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The term role derives from the French role, which refers to the part that an actor must learn for a theatrical performance. In an analogous way, in the field of sociology, this concept relates to the social role that an individual plays within a given society. Role, therefore, can be viewed as a model of behavior which arises concerning a certain social function and which refers to the set of expectations that the society has on the behavior of an individual occupying a particular social position.
The concept of role is narrowly linked to the concept of status. But whereas status is generally seen as a more static concept, since it indicates the social positioning of an individual in a certain moment, the concept of role is more dynamic referring to the different behaviors that an individual must carry out when he/she is occupying a particular social position.
In every culture there exists a set of well-defined roles, having a generalized agreement on the behavior expected from the individuals who exercise these roles (i.e. the role of a mother). Through the process of socialization, an individual learns and internalizes the norms of behavior associated with given social positions. However, the social assumption of every role is not absolutely determined, so that the behaviors prescribed for every social position are wide enough that each individual has a margin of freedom to adapt his/her behavior to his/her own personality.
All individuals play diverse roles, so many as groups to which he/she belongs. The sum of all the roles that the individual plays constitutes his/ her social personality. Every person can accede to a role by means of the assignment, the role is given to him/her from outside (son’s role), or by means of achievement, when it is applied by means of a personal decision (the role of a sociology student). The play of different social roles can derive in a conflict of incompatibility when the fulfillment of the expectations of one role prevents an individual from fulfilling the expectations of another. For example, playing the role of a professional can often interfere with playing the role of a family member.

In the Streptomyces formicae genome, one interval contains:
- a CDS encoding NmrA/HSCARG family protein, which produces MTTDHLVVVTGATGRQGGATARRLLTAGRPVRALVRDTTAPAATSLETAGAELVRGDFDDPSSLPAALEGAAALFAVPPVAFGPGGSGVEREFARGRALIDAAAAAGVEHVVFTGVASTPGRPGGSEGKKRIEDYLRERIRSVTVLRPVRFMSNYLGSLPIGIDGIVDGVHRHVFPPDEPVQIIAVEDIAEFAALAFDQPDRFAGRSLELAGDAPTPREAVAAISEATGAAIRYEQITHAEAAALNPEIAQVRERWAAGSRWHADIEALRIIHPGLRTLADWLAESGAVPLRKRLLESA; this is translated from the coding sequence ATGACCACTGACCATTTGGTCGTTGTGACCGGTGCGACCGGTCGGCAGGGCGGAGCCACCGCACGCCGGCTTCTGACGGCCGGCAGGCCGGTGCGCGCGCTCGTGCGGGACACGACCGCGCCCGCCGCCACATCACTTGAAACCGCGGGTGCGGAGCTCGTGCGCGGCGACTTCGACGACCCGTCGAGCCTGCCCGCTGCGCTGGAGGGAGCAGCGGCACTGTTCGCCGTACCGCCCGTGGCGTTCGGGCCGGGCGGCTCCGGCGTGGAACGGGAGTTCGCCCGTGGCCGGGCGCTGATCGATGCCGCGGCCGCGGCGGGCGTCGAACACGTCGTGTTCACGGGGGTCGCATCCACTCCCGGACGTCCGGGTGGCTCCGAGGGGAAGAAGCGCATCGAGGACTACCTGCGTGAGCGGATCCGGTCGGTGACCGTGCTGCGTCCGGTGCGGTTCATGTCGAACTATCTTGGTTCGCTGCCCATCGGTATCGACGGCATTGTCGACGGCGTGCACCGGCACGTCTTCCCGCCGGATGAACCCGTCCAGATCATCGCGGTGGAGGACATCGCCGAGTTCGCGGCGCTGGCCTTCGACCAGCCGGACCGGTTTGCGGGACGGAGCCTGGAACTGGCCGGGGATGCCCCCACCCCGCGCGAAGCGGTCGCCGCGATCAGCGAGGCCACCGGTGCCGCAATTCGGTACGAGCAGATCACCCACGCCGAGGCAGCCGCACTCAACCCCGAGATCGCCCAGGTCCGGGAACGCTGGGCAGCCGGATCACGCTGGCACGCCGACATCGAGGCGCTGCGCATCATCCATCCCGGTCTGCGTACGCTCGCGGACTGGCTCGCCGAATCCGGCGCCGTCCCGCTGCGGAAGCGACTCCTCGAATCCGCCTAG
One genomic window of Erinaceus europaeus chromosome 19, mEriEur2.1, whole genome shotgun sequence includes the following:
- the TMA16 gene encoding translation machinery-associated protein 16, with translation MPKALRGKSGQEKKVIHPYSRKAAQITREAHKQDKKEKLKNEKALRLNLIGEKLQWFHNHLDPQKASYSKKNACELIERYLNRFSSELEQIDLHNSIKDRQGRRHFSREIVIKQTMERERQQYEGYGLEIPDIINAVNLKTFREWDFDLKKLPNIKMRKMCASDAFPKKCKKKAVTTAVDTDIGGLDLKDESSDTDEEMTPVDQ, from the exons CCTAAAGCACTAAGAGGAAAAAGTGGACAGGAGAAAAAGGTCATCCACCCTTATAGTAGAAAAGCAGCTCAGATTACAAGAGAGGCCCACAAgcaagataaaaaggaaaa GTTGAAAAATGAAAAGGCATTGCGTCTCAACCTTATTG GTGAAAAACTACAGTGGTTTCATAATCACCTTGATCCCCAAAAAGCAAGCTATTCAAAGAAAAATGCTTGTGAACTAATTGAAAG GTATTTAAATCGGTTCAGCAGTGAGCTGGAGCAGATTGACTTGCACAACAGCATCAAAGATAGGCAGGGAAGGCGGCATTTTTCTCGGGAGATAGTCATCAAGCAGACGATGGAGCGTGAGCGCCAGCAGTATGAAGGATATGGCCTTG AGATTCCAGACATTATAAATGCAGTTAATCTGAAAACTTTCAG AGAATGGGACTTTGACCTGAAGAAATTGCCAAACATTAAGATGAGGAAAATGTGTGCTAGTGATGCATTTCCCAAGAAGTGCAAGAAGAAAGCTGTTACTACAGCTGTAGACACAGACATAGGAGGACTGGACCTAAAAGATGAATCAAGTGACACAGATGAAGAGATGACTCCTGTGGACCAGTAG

The concept of social role has been studied from different theoretical approaches within sociology. The structural-functionalist approach, exemplified by Talcott Parsons and Robert Merton, considers roles as a standardized, stable and difficult to modify way of behavior that is associated with a particular social position. From this perspective, the individuals will have little freedom to modify their expected social behavior, provided that the role is firmly prescribed by the social norms. On the other hand, from the phenomenological perspective within sociology, exemplified by Peter Berger and Thomas Luckmann, roles are seen as guides to what is expected from the social actors in a particular situation. Thus, they grant a certain amount of freedom to the individual to represent the social role in his/her own way. Similarly, the dramaturgical model, exemplified by Erving Goffman, focuses on the different roles that individuals play in varying social contexts to interact with other persons.
- Stryker, S. (1980) Symbolic Interaction: A Structural Version. University of California Press, Menlo Park, CA.
- Turner, R. (1962) Role-taking: process versus conformity. In: Rose, A. (ed.), Human Behavior and Social Processes. Houghton Mifflin, Boston, MA, pp. 20—40.